|3.||Jang M, Cai L, Udeani GO, Slowing KV, Thomas CF, Beecher CW, Fong HH, Farnsworth NR, Kinghorn AD, Mehta RG. Cancer chemopreventive activity of resveratrol, a natural product derived from grapes. Science. 1997;275:218-220. [PubMed] [DOI]|
|4.||De Bruyne T, Pieters L, Witvrouw M, De Clercq E, Vanden Berghe D, Vlietinck AJ. Biological evaluation of proanthocyanidin dimers and related polyphenols. J Nat Prod. 1999;62:954-958. [PubMed] [DOI]|
|5.||Ye X, Krohn RL, Liu W, Joshi SS, Kuszynski CA, McGinn TR, Bagchi M, Preuss HG, Stohs SJ, Bagchi D. The cytotoxic effects of a novel IH636 grape seed proanthocyanidin extract on cultured human cancer cells. Mol Cell Biochem. 1999;196:99-108. [PubMed] [DOI]|
|6.||Carnésecchi S, Schneider Y, Lazarus SA, Coehlo D, Gossé F, Raul F. Flavanols and procyanidins of cocoa and chocolate inhibit growth and polyamine biosynthesis of human colonic cancer cells. Cancer Lett. 2002;175:147-155. [PubMed] [DOI]|
|7.||Subarnas A, Wagner H. Analgesic and anti-inflammatory activity of the proanthocyanidin shellegueain A from Polypodium feei METT. Phytomedicine. 2000;7:401-405. [PubMed] [DOI]|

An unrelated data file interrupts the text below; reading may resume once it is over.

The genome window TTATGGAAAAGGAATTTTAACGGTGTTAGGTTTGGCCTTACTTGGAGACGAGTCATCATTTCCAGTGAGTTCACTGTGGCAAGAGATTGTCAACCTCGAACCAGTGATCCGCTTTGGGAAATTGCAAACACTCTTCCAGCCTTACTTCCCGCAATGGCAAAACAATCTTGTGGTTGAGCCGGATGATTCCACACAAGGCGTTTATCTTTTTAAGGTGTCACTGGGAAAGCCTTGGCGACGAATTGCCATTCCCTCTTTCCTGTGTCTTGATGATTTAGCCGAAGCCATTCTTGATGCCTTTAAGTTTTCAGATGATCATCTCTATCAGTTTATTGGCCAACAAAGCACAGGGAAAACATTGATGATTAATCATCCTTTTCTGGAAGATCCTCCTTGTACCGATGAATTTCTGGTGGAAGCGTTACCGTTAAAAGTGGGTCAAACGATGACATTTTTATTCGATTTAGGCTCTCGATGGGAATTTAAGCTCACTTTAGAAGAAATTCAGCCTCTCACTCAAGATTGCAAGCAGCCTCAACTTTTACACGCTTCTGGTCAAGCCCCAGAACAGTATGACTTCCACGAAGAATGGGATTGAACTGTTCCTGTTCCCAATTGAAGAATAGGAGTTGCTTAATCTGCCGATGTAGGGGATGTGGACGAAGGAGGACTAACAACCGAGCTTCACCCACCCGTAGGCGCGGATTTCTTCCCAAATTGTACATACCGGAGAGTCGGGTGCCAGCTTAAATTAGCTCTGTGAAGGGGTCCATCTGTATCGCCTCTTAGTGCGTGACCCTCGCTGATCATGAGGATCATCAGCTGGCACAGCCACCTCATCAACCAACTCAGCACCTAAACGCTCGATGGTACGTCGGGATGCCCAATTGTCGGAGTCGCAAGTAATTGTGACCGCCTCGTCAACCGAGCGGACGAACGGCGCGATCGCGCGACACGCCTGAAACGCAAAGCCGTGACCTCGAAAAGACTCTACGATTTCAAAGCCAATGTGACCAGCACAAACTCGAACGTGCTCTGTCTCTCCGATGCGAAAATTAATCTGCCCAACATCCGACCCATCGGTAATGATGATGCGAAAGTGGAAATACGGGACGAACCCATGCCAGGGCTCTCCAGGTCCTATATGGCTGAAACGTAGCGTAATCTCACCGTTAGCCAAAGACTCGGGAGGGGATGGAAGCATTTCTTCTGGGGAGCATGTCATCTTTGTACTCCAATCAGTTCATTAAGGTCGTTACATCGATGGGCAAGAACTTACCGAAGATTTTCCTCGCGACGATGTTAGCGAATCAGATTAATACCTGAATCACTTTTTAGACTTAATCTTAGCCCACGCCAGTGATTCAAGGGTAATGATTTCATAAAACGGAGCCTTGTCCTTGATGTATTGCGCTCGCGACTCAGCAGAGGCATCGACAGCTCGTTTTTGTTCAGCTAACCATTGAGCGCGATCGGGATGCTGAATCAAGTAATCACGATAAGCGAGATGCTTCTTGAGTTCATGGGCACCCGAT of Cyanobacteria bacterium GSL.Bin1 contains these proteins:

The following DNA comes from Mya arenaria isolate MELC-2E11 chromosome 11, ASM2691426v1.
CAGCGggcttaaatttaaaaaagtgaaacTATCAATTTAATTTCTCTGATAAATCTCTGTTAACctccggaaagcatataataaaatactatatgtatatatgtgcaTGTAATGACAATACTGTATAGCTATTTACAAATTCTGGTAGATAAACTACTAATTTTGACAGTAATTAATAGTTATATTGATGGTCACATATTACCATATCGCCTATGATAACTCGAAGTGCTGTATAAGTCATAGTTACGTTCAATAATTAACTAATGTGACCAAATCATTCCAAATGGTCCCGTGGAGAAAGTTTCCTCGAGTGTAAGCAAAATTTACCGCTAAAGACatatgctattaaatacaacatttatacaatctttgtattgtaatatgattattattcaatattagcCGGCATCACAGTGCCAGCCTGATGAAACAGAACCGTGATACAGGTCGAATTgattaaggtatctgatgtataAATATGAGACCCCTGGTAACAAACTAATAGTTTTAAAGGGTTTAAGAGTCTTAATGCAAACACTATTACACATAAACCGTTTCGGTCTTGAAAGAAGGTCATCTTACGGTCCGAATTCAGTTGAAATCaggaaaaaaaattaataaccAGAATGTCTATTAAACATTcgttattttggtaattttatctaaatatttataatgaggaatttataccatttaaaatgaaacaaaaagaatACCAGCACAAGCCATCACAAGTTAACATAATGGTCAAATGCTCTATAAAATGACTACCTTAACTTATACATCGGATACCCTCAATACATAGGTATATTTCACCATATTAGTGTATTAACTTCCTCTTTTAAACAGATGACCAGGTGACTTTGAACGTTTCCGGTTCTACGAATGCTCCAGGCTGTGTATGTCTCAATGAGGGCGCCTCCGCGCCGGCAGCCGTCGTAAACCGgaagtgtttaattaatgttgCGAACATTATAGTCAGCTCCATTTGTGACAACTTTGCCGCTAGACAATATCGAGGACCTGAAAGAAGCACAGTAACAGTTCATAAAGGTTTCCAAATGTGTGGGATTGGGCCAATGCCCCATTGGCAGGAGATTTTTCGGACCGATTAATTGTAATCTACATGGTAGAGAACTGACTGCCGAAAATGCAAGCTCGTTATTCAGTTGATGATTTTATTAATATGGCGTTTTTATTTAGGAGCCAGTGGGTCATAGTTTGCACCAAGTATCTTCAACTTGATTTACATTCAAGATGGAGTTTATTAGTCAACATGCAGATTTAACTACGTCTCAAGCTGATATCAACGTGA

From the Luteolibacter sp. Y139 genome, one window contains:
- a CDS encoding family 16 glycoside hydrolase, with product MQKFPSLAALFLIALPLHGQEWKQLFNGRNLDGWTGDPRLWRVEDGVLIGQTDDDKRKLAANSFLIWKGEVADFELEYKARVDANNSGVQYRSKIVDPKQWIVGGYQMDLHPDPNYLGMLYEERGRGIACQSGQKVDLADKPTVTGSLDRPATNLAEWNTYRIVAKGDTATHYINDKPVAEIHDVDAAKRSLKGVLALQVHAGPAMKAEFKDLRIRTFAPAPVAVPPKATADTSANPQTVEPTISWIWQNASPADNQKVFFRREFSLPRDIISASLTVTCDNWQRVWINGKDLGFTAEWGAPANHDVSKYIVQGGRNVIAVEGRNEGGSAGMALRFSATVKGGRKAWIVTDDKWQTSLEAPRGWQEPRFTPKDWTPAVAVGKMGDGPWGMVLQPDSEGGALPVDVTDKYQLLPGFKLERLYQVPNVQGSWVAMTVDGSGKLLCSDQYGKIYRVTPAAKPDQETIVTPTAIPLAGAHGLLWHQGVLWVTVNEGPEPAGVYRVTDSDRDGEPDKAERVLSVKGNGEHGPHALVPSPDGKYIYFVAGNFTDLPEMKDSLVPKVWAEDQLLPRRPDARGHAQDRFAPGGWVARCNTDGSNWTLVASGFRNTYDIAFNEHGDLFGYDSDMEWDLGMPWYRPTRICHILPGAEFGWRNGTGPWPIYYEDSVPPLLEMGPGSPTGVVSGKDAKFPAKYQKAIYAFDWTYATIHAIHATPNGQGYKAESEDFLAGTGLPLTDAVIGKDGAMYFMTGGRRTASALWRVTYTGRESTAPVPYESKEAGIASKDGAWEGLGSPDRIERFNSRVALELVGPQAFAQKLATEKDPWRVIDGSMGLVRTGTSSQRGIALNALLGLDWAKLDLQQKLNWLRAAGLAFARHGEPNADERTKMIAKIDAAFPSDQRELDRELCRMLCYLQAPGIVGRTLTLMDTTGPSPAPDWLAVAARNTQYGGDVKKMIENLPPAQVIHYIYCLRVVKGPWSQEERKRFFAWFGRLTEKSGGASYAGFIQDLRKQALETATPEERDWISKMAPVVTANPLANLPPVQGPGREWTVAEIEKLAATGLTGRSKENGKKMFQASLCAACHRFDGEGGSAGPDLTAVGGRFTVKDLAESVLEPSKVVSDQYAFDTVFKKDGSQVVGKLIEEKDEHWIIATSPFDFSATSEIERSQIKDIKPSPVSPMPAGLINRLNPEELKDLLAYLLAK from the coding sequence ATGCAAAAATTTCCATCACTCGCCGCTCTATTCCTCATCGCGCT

|8.||Li WG, Zhang XY, Wu YJ, Tian X. Anti-inflammatory effect and mechanism of proanthocyanidins from grape seeds. Acta Pharmacol Sin. 2001;22:1117-1120. [PubMed]|
|9.||Thoden JB, Taylor Ringia EA, Garrett JB, Gerlt JA, Holden HM, Rayment I. Evolution of enzymatic activity in the enolase superfamily: structural studies of the promiscuous o-succinylbenzoate synthase from Amycolatopsis. Biochemistry. 2004;43:5716-5727. [PubMed] [DOI]|
|10.||Pearce FL, Befus AD, Bienenstock J. Mucosal mast cells. III. Effect of quercetin and other flavonoids on antigen-induced histamine secretion from rat intestinal mast cells. J Allergy Clin Immunol. 1984;73:819-823. [PubMed] [DOI]|
|11.||Mao TK, Powell J, Van de Water J, Keen CL, Schmitz HH, Hammerstone JF, Gershwin ME. The effect of cocoa procyanidins on the transcription and secretion of interleukin 1 beta in peripheral blood mononuclear cells. Life Sci. 2000;66:1377-1386. [PubMed] [DOI]|